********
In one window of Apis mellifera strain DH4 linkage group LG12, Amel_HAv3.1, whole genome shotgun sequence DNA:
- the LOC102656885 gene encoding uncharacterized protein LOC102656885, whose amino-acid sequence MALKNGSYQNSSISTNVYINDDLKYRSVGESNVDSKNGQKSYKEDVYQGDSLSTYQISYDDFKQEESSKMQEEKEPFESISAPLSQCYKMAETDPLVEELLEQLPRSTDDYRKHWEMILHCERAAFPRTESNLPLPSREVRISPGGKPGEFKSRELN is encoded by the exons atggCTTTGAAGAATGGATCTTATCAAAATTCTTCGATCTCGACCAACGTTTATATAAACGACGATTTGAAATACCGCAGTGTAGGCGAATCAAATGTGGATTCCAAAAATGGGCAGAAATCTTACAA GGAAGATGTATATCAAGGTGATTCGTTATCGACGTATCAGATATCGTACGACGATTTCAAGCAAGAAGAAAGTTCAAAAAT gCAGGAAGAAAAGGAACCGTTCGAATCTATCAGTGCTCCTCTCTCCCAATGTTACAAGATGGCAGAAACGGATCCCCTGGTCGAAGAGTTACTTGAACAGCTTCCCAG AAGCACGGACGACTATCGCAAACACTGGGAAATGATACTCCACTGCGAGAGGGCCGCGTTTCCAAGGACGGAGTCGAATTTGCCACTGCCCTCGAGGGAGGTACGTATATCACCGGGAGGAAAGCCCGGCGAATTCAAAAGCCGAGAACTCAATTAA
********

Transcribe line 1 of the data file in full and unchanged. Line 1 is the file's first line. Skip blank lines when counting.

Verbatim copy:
In one window of Apis mellifera strain DH4 linkage group LG12, Amel_HAv3.1, whole genome shotgun sequence DNA: